With the increase planting of black olives (Bucida buceras) in our area, a nuisance pest has come along with it – the bucida caterpillar. Normally more abundant south of us, this moth has worked its way up to Charlotte County. While black olives are not fully hardy in all parts of Charlotte County, they are a beautiful tree. When a problem pops up on them, people start to take notice.
Normally black olives, especially the very popular cultivar, ‘Shady Lady’ are nice and green. But in recent years, during April and May, the tiny caterpillars of the nondescript gray moth called Characoma nilotica, begin to feed and cause some defoliation on black olives. The caterpillars are so inconspicuous that they are often not even noticed until the damage is well underway. The only time these caterpillars may actually “fly in your face” is when they are hanging by silken threads from the tree earning them the name “bungee caterpillars”. They eat the flowers first and then progress to the leaves which gives the black olive a brown, haggard look. As they complete their life cycle, they used clipped leaves to make hiding places to produce white cocoons and pupate. These little white cocoons are fairly easy to see and are particularly distinctive.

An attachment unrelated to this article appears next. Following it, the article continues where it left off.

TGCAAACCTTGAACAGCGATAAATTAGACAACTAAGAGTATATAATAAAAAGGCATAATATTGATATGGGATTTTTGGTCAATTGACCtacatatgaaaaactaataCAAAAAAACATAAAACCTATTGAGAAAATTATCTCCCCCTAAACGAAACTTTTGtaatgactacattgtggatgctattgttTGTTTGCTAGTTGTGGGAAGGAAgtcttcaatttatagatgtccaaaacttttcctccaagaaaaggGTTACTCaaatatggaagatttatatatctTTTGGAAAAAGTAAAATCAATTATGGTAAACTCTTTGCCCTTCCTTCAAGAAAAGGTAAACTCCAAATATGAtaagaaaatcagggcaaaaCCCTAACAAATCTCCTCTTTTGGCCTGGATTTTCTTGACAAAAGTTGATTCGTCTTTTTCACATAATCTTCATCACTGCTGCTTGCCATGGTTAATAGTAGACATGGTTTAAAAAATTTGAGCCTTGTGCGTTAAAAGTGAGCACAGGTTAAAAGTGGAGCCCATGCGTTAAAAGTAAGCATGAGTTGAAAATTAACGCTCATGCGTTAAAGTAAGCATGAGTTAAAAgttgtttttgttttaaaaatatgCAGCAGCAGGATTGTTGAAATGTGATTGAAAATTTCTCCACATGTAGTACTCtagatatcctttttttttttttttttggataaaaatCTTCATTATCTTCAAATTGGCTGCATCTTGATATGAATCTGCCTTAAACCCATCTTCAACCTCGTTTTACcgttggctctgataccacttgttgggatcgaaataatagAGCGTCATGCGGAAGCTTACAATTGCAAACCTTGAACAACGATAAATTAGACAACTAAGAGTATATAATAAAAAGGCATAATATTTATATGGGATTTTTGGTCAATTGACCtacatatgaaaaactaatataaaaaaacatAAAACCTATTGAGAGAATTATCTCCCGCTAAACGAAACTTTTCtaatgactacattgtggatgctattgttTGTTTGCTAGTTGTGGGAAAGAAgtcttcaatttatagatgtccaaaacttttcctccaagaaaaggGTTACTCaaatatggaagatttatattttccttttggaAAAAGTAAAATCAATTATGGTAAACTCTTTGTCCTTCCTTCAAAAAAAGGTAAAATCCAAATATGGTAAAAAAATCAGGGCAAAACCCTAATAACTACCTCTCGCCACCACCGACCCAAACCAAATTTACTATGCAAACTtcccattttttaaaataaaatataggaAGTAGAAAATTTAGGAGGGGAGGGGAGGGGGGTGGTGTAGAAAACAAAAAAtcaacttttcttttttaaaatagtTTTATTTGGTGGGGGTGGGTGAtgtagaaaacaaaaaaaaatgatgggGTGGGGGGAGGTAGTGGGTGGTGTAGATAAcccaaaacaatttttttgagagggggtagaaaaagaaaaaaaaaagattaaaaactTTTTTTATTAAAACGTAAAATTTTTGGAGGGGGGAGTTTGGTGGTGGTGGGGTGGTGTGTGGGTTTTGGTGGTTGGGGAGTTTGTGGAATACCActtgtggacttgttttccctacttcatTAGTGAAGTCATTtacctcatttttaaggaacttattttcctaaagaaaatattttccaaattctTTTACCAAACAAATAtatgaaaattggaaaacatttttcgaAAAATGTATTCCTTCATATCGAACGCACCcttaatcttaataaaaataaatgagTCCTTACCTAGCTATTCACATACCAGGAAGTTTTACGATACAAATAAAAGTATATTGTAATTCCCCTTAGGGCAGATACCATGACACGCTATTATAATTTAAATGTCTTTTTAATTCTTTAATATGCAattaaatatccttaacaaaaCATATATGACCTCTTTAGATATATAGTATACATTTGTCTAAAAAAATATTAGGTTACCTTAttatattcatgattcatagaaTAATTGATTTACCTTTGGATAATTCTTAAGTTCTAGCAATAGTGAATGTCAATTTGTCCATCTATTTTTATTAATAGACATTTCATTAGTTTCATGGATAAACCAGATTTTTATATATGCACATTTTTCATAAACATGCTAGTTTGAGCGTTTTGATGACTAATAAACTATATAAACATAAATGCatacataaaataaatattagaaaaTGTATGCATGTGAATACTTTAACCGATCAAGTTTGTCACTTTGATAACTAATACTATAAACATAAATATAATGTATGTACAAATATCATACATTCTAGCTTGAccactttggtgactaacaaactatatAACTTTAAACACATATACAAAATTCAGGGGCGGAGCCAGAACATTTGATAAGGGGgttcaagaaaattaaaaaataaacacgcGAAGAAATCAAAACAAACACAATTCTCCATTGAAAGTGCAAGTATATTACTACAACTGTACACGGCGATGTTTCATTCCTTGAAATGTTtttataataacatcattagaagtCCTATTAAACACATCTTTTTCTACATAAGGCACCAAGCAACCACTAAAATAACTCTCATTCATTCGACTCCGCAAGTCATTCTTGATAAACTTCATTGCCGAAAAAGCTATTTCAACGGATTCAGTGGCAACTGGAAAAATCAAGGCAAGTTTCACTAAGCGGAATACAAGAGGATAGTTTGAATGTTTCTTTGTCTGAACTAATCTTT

Now for the good news – the infested black olive will re-foliate and be back to new in four to six weeks! The nuisance of these caterpillars is short-term and there is generally no lasting damage or stress. As such, the need to manage or control these insects is often not necessary. If you wanted to attempt a control effort, you would have to start monitoring earlier to detect the minute young caterpillars. The use of the caterpillar insecticide Bt or Bacillus thuringiensis could help reduce the damage, but there would only be a small window of opportunity to make the application(s) as per label instructions.
Regardless, the black olive tree is a nice addition to our landscapes – especially in coastal Punta Gorda and in protected microclimates in Port Charlotte. A tiny problem like the bungee caterpillar should not discourage you as its damage is minor and the blemishes caused are not long-lived. For more information on all types of insect pests, please call our Master Gardener volunteers on the Plant Lifeline on Mondays, Wednesdays and Fridays from 1 to 4 pm at 764-4340 for gardening help and insight into their role as an Extension volunteer. Don't forget to visit our other County Plant Clinics in the area. Please check this link for a complete list of site locations, dates and times - http://charlotte.ifas.ufl.edu/horticulture/Plant%20Clinics%20Schedule.pdf .
Caldwell, D. (2008) “Black Olive” or Bucida Caterpillar (Characoma nilotica) a Nuisance Pest. The University of Florida Extension Service, IFAS.